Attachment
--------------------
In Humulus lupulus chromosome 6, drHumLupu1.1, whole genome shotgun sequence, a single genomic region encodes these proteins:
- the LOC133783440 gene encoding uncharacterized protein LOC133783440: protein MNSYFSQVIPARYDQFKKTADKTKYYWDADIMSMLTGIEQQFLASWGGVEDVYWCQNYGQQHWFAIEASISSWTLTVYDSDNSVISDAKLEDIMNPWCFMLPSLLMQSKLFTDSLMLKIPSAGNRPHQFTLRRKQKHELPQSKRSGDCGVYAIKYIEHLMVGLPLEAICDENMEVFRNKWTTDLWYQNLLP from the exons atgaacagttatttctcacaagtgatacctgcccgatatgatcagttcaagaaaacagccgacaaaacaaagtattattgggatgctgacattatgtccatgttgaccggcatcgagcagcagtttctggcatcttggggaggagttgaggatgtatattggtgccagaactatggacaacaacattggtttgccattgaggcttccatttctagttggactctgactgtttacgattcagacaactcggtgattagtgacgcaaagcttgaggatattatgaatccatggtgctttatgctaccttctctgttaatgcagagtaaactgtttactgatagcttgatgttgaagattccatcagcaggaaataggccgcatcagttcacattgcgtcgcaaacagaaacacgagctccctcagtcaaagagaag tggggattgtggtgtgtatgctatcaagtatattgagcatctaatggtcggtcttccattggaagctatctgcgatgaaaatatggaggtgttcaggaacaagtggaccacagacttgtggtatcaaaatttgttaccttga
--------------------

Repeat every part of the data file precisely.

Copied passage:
In Humulus lupulus chromosome 6, drHumLupu1.1, whole genome shotgun sequence, a single genomic region encodes these proteins:
- the LOC133783440 gene encoding uncharacterized protein LOC133783440: protein MNSYFSQVIPARYDQFKKTADKTKYYWDADIMSMLTGIEQQFLASWGGVEDVYWCQNYGQQHWFAIEASISSWTLTVYDSDNSVISDAKLEDIMNPWCFMLPSLLMQSKLFTDSLMLKIPSAGNRPHQFTLRRKQKHELPQSKRSGDCGVYAIKYIEHLMVGLPLEAICDENMEVFRNKWTTDLWYQNLLP from the exons atgaacagttatttctcacaagtgatacctgcccgatatgatcagttcaagaaaacagccgacaaaacaaagtattattgggatgctgacattatgtccatgttgaccggcatcgagcagcagtttctggcatcttggggaggagttgaggatgtatattggtgccagaactatggacaacaacattggtttgccattgaggcttccatttctagttggactctgactgtttacgattcagacaactcggtgattagtgacgcaaagcttgaggatattatgaatccatggtgctttatgctaccttctctgttaatgcagagtaaactgtttactgatagcttgatgttgaagattccatcagcaggaaataggccgcatcagttcacattgcgtcgcaaacagaaacacgagctccctcagtcaaagagaag tggggattgtggtgtgtatgctatcaagtatattgagcatctaatggtcggtcttccattggaagctatctgcgatgaaaatatggaggtgttcaggaacaagtggaccacagacttgtggtatcaaaatttgttaccttga